My glorious Fulcrum Racing 5 CX wheels needed the front wheel’s cones tightened. Break out cone spanners and all the usual mess for a hub-gutting. But, no! All I need is a 2.5mm hex key to spin the pre-load ring tighter. Could probably be done without even removing the wheel. Out-farking-standing.
I only went to Autoworld Brussels’ Ferrari 70 Years to see the F40, so I could make a post quoting Kathryn from Iain Banks’ novel, The Business. I worked it all out in my head in the middle of the night. I would photograph the mad rear wing with ‘F40’ on it and have that right below, “‘I never drove the F40.’ He sounded like a disappointed schoolboy. ‘What’s it like?’ ‘Brutal.’” Brutal. I thought I was so fucking clever. It was worth it.
But if you’re coming here looking to perv on an F40, you’re in the wrong place: the F40 got its own, brutal gallery post, plus an extra special post ’cos it’s just so bonkers. You can find it here though, in the background of at least seven photos, if you’re desperate for some rear wing action; playing Spot the F40 is going to keep youse happy if all the rest of Ferrari hoonage does not.
I like the smell of Autoworld. I like the smell of cars and engines, fuel, brake fluid, oil and other lubricants and hydrocarbons, and the smell of all that being roasted and cooked when it gets raced. The biggest disappointment was no open engine bays. I could tolerate the lack of access to gated shifters — at least there’s glass to look through, but all those glorious engines and transmissions hidden away under metal and composite? Nope. I also wanted more supercars of the Enzo, LaFerrari or FXX K type — and they really should have just called it FUC K and be done with it. Ferrari FUC K. Probably more of a Lamborghini name. Also more track hoonage. Yes, it’s only 45 or so cars, but I’m petty and love seeing GTs slammed and grimed. I got some of my jollies with the burning yellow 430 GT 3 Scuderia and more with the intimidating red-and-white striped 308 GTB4. Also the silver Ecurie Francochamps 250 GT SWB with fat yellow number circles, which had pride of place in the hall.
I always — obviously — associate Ferrari with the colour red, Italian Rosso Corsa. It’s as beautiful and recognisable as British Racing Green or Bleu de France (of course Germany’s colour is silver, which is why I only remember it as an absence of colour amidst these other three). But Ferrari also does an unholy yellow, a black like the existential void itself, and occasionally, infrequently, sublime metallic browns, blues, and silvers, more often in the ’50s and ’60s, but occasionally returning later, like on the Testarossa with its ’80s dark, metallic steel-grey idea of a science-fiction future. And all this colour is so dense and deep. Light doesn’t bounce off the surface, it goes through the layers and comes back changed. It’s one of the signifiers of high-end cars, this paintwork, like the difference between laminate wood flooring and butchering an endangered, 1000 year-old Kauri for planks.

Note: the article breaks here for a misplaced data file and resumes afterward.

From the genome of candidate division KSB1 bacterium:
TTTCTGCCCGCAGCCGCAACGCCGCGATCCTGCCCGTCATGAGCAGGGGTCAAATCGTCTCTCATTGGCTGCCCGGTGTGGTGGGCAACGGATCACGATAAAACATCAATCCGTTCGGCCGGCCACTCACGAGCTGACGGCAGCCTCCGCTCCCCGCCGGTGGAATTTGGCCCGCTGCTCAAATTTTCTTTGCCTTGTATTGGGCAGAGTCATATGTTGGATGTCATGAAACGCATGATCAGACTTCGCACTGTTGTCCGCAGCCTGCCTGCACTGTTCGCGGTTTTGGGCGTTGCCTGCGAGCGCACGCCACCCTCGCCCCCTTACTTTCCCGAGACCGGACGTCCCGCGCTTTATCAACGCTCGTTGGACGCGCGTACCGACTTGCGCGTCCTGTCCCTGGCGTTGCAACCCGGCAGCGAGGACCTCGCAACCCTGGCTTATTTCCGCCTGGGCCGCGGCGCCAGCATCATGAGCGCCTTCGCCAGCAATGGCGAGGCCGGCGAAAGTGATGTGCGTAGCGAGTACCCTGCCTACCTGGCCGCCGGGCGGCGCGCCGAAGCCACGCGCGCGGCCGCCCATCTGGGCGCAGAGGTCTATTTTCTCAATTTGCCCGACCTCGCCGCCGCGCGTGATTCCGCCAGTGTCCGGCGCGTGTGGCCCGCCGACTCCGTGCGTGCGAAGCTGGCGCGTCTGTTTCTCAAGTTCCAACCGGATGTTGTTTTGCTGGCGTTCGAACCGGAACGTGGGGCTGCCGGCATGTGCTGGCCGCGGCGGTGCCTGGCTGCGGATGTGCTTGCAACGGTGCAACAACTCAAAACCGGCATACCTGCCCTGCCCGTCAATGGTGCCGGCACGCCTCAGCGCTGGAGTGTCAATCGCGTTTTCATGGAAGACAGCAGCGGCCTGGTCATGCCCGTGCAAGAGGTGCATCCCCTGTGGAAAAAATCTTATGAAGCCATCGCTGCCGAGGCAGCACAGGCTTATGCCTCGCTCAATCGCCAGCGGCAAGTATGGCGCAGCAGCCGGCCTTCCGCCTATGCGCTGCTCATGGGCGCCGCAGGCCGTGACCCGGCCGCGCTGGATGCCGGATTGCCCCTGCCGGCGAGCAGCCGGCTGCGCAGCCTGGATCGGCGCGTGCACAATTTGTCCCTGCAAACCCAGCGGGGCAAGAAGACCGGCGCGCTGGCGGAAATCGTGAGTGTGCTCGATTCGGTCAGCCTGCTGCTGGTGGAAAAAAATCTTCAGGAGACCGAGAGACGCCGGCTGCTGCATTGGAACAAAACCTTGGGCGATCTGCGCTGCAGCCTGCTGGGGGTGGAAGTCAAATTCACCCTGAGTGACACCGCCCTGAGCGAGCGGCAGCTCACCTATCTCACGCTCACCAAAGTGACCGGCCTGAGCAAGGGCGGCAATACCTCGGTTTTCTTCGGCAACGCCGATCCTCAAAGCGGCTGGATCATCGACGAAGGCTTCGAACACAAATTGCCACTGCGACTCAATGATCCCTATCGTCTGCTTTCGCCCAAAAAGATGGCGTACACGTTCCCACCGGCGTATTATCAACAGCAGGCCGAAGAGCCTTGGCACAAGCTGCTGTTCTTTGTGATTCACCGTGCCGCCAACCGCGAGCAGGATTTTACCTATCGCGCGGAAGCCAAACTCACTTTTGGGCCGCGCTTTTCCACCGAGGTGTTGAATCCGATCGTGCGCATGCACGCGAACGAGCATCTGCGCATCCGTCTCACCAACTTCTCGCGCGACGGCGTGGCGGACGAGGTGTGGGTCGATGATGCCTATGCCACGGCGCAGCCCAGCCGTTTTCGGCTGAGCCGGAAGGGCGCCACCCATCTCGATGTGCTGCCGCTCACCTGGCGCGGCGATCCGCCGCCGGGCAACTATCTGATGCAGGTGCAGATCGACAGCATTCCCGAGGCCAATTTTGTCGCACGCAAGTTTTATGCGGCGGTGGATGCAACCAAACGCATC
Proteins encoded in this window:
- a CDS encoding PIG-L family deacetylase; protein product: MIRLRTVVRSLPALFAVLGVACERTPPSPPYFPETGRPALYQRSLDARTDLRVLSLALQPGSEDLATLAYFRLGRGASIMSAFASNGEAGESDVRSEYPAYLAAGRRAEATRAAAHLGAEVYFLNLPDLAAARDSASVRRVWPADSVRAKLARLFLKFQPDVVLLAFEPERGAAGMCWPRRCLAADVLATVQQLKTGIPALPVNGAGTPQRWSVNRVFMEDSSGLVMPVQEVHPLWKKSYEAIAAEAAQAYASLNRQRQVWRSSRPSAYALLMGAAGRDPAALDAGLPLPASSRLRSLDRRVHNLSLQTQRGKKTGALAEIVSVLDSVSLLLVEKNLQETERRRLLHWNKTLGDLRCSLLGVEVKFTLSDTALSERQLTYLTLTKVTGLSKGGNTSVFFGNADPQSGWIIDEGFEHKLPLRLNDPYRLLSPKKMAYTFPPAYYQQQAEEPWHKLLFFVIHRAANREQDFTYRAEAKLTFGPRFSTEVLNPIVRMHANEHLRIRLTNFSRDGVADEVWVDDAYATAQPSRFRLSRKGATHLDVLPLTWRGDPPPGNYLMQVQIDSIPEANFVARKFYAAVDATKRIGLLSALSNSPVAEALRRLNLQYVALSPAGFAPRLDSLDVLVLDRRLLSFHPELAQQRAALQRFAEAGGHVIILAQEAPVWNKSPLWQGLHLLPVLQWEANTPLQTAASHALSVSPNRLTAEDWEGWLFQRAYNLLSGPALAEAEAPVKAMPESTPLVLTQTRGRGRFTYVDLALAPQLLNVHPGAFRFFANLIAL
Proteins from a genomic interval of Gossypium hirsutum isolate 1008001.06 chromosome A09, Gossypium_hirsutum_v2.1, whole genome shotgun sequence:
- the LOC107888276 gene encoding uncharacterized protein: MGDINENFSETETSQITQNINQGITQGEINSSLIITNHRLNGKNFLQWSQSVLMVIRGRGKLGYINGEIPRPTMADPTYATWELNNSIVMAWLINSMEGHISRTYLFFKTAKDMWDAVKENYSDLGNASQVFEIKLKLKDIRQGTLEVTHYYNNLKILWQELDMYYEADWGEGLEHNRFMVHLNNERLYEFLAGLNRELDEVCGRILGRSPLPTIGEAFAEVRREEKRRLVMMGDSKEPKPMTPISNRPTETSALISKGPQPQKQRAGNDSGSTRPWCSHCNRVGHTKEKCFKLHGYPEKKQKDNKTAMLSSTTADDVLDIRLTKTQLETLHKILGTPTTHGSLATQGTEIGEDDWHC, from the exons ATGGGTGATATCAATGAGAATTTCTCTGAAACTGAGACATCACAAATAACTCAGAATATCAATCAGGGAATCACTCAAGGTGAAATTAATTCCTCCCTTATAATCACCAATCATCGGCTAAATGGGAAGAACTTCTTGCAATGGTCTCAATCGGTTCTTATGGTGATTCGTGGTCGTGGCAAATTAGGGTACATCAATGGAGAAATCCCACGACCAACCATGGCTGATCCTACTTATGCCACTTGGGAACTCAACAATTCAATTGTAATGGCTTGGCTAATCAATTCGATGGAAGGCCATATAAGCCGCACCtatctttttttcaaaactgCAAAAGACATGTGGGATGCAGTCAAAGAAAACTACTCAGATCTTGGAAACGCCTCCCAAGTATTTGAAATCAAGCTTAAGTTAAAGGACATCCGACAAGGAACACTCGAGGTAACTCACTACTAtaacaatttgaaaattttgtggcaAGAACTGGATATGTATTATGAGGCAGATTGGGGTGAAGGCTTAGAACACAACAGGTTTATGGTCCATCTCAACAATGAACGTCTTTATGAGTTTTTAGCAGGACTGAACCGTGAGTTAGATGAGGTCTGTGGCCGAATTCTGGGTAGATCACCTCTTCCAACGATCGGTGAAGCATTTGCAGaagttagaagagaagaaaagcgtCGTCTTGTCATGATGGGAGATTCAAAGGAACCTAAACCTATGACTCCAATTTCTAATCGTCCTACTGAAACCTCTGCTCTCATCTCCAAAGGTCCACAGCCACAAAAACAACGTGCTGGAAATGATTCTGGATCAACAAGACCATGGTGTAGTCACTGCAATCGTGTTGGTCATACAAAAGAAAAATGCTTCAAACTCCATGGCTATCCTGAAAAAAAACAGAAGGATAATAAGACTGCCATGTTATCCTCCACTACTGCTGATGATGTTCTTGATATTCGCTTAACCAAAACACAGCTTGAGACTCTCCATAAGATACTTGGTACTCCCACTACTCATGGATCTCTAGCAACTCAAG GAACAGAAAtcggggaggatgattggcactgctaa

On light, Autoworld is a vast, arched, skeletal hanger full of natural light. Most of this is diffuse, and with the exception of some pockets on the wings, ridiculously easy to photograph in. The Ferrari exhibition though, at the far end where all the windows are curtained off, relies on artificial light, and being Ferrari, that meant bombing all that paintwork and metal with red LEDs, which rotated through a faintly sick yellow and lugubrious blue. Lucky, enough natural light flooded in, but it occurred to me that unlike art museums, where — in the best examples — light is so sensitively considered as to allow the work itself to be seen as it is, car museums seem to take the post-techno rave / chill-out room approach to lighting, as if all this monstrous and awesome machine art is in need of a boost. Which human eyes amazingly can adapt for, but cameras tend to freak out. So the reds sometimes look like a bloodbath dipped in a bloodbath, and the yellows lost all hope.
Unlike my usual museum-ing — which I admit has gotten way out of hand, and I’ve been trying to find ways to reel in while still giving large collections their due — I decided to do little to no editing of the photos. For a long time I’ve been committed to the camera doing the work, but accepting the necessity of post-processing to deal with lens distortion and off-kilter stuff, along with sometimes painstaking cleanup of glare and colour balance. Here, I’ve done some minor, rapid colour adjustments (yellows, I’m looking at you), on some photos, and left it at that. I’m not claiming the results are faithful to Ferrari or the museum, but it’s more-or-less what my camera and I grabbed on the day.